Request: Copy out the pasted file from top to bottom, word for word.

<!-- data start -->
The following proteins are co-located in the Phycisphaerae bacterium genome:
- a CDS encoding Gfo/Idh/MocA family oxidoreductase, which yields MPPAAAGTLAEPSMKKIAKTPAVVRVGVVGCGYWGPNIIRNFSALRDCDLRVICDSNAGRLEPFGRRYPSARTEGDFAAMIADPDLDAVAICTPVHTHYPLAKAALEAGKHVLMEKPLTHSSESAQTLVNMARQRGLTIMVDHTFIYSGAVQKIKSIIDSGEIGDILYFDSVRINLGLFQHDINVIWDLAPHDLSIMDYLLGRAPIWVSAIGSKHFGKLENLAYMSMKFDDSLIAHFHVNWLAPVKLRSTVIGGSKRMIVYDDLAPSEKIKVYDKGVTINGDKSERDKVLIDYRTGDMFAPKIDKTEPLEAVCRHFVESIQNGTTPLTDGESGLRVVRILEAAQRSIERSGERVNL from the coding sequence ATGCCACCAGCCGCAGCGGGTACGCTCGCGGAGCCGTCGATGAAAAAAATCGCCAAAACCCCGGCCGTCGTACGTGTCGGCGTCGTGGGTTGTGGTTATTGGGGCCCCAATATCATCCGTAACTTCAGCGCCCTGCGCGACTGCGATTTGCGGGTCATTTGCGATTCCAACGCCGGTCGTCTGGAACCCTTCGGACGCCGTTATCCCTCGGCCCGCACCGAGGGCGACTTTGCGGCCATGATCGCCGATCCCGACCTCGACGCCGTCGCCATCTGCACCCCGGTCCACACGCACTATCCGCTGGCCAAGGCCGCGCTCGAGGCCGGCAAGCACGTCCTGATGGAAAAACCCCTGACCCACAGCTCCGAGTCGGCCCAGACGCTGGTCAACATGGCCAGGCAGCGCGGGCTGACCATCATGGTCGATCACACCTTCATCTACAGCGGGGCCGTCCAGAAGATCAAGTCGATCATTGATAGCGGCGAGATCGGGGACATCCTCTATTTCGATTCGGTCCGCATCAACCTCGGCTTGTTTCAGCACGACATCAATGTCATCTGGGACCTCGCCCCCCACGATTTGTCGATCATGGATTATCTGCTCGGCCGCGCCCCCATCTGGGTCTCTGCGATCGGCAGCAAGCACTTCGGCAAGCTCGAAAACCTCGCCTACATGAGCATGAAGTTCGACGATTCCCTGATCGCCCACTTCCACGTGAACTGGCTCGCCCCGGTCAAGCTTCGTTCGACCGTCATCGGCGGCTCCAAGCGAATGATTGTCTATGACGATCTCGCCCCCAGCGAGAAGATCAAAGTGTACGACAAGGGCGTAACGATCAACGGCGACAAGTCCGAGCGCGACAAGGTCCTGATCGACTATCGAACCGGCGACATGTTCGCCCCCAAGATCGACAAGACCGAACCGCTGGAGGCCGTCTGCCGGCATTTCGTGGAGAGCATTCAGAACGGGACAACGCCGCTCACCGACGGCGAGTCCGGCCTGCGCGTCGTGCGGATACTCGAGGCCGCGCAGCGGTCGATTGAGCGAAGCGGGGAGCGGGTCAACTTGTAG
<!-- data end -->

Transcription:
The following proteins are co-located in the Phycisphaerae bacterium genome:
- a CDS encoding Gfo/Idh/MocA family oxidoreductase, which yields MPPAAAGTLAEPSMKKIAKTPAVVRVGVVGCGYWGPNIIRNFSALRDCDLRVICDSNAGRLEPFGRRYPSARTEGDFAAMIADPDLDAVAICTPVHTHYPLAKAALEAGKHVLMEKPLTHSSESAQTLVNMARQRGLTIMVDHTFIYSGAVQKIKSIIDSGEIGDILYFDSVRINLGLFQHDINVIWDLAPHDLSIMDYLLGRAPIWVSAIGSKHFGKLENLAYMSMKFDDSLIAHFHVNWLAPVKLRSTVIGGSKRMIVYDDLAPSEKIKVYDKGVTINGDKSERDKVLIDYRTGDMFAPKIDKTEPLEAVCRHFVESIQNGTTPLTDGESGLRVVRILEAAQRSIERSGERVNL from the coding sequence ATGCCACCAGCCGCAGCGGGTACGCTCGCGGAGCCGTCGATGAAAAAAATCGCCAAAACCCCGGCCGTCGTACGTGTCGGCGTCGTGGGTTGTGGTTATTGGGGCCCCAATATCATCCGTAACTTCAGCGCCCTGCGCGACTGCGATTTGCGGGTCATTTGCGATTCCAACGCCGGTCGTCTGGAACCCTTCGGACGCCGTTATCCCTCGGCCCGCACCGAGGGCGACTTTGCGGCCATGATCGCCGATCCCGACCTCGACGCCGTCGCCATCTGCACCCCGGTCCACACGCACTATCCGCTGGCCAAGGCCGCGCTCGAGGCCGGCAAGCACGTCCTGATGGAAAAACCCCTGACCCACAGCTCCGAGTCGGCCCAGACGCTGGTCAACATGGCCAGGCAGCGCGGGCTGACCATCATGGTCGATCACACCTTCATCTACAGCGGGGCCGTCCAGAAGATCAAGTCGATCATTGATAGCGGCGAGATCGGGGACATCCTCTATTTCGATTCGGTCCGCATCAACCTCGGCTTGTTTCAGCACGACATCAATGTCATCTGGGACCTCGCCCCCCACGATTTGTCGATCATGGATTATCTGCTCGGCCGCGCCCCCATCTGGGTCTCTGCGATCGGCAGCAAGCACTTCGGCAAGCTCGAAAACCTCGCCTACATGAGCATGAAGTTCGACGATTCCCTGATCGCCCACTTCCACGTGAACTGGCTCGCCCCGGTCAAGCTTCGTTCGACCGTCATCGGCGGCTCCAAGCGAATGATTGTCTATGACGATCTCGCCCCCAGCGAGAAGATCAAAGTGTACGACAAGGGCGTAACGATCAACGGCGACAAGTCCGAGCGCGACAAGGTCCTGATCGACTATCGAACCGGCGACATGTTCGCCCCCAAGATCGACAAGACCGAACCGCTGGAGGCCGTCTGCCGGCATTTCGTGGAGAGCATTCAGAACGGGACAACGCCGCTCACCGACGGCGAGTCCGGCCTGCGCGTCGTGCGGATACTCGAGGCCGCGCAGCGGTCGATTGAGCGAAGCGGGGAGCGGGTCAACTTGTAG